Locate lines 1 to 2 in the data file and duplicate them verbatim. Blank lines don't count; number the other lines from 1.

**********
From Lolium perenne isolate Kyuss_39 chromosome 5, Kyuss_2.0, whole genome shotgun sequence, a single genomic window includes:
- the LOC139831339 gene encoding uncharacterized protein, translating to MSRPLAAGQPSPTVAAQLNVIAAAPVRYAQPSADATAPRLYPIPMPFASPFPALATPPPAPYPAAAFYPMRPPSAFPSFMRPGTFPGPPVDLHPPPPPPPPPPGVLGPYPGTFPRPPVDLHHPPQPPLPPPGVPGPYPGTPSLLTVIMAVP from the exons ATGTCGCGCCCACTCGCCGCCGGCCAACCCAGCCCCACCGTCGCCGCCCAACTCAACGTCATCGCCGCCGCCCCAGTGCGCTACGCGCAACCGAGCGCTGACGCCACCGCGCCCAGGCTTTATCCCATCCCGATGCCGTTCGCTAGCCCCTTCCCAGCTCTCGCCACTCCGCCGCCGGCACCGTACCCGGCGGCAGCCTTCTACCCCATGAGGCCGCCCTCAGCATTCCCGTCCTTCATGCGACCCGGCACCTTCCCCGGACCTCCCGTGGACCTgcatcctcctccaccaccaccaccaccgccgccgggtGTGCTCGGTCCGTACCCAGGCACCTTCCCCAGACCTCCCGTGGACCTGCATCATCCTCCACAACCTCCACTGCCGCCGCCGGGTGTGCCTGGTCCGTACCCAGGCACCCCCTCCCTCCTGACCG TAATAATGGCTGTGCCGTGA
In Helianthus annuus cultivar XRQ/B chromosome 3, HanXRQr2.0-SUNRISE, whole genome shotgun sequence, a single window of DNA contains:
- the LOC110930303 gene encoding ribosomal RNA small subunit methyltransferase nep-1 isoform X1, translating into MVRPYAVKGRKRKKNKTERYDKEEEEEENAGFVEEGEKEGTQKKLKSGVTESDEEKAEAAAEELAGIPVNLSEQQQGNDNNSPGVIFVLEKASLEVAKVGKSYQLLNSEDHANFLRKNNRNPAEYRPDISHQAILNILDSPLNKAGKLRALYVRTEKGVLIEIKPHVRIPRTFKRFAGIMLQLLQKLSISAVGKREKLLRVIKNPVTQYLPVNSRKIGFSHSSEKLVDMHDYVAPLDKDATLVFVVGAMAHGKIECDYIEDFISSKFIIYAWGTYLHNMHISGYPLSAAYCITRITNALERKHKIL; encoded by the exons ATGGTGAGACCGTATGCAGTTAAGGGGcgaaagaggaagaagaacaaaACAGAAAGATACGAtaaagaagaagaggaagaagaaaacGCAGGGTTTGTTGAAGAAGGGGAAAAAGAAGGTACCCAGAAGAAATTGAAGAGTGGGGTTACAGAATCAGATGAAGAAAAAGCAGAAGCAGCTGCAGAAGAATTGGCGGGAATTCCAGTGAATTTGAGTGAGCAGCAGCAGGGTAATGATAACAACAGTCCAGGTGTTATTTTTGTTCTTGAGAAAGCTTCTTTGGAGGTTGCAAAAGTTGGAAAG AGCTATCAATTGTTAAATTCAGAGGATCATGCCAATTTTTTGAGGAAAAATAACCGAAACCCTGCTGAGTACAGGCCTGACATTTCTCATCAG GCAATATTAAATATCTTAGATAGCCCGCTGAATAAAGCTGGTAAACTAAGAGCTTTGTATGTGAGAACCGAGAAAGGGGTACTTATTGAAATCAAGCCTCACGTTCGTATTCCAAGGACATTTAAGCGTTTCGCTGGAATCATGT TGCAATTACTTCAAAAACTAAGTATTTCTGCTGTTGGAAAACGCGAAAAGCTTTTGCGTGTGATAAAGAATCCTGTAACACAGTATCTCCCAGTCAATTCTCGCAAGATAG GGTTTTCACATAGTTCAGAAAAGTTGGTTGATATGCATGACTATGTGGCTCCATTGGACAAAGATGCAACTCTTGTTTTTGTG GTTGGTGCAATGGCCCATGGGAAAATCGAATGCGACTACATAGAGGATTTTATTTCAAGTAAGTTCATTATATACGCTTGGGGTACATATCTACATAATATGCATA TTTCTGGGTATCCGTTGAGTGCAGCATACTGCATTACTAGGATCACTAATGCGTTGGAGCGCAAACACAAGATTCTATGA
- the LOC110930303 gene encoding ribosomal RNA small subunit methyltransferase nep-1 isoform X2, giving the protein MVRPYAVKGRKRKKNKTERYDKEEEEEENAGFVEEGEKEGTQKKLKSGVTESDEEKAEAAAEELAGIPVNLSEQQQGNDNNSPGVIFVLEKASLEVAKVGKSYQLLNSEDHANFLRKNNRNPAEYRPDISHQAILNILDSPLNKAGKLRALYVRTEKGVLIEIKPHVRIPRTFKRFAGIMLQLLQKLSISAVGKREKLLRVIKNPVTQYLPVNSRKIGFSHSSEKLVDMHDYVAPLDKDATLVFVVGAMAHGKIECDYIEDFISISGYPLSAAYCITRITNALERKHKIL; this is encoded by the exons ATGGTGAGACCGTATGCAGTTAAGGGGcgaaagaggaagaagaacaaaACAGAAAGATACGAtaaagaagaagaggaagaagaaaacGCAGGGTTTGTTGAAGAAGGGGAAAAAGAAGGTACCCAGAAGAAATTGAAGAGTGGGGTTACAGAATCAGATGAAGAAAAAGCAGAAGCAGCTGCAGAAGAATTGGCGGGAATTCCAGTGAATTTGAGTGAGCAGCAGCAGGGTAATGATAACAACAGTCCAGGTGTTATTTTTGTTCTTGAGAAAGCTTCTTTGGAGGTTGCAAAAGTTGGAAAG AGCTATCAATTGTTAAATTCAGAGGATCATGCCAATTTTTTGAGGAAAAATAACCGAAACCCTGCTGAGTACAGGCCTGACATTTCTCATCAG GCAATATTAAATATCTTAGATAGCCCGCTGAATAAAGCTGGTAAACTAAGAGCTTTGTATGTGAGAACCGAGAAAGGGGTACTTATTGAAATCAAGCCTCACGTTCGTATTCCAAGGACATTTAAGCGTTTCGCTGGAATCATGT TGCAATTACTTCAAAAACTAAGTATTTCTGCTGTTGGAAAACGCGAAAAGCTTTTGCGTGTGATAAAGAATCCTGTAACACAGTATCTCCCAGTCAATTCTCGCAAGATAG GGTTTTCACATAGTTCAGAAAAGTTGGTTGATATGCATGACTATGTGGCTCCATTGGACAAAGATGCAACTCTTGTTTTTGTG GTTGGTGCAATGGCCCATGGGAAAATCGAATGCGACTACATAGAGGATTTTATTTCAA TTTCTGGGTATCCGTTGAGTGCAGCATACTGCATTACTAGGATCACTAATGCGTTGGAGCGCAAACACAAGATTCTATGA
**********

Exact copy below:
From Lolium perenne isolate Kyuss_39 chromosome 5, Kyuss_2.0, whole genome shotgun sequence, a single genomic window includes:
- the LOC139831339 gene encoding uncharacterized protein, translating to MSRPLAAGQPSPTVAAQLNVIAAAPVRYAQPSADATAPRLYPIPMPFASPFPALATPPPAPYPAAAFYPMRPPSAFPSFMRPGTFPGPPVDLHPPPPPPPPPPGVLGPYPGTFPRPPVDLHHPPQPPLPPPGVPGPYPGTPSLLTVIMAVP from the exons ATGTCGCGCCCACTCGCCGCCGGCCAACCCAGCCCCACCGTCGCCGCCCAACTCAACGTCATCGCCGCCGCCCCAGTGCGCTACGCGCAACCGAGCGCTGACGCCACCGCGCCCAGGCTTTATCCCATCCCGATGCCGTTCGCTAGCCCCTTCCCAGCTCTCGCCACTCCGCCGCCGGCACCGTACCCGGCGGCAGCCTTCTACCCCATGAGGCCGCCCTCAGCATTCCCGTCCTTCATGCGACCCGGCACCTTCCCCGGACCTCCCGTGGACCTgcatcctcctccaccaccaccaccaccgccgccgggtGTGCTCGGTCCGTACCCAGGCACCTTCCCCAGACCTCCCGTGGACCTGCATCATCCTCCACAACCTCCACTGCCGCCGCCGGGTGTGCCTGGTCCGTACCCAGGCACCCCCTCCCTCCTGACCG TAATAATGGCTGTGCCGTGA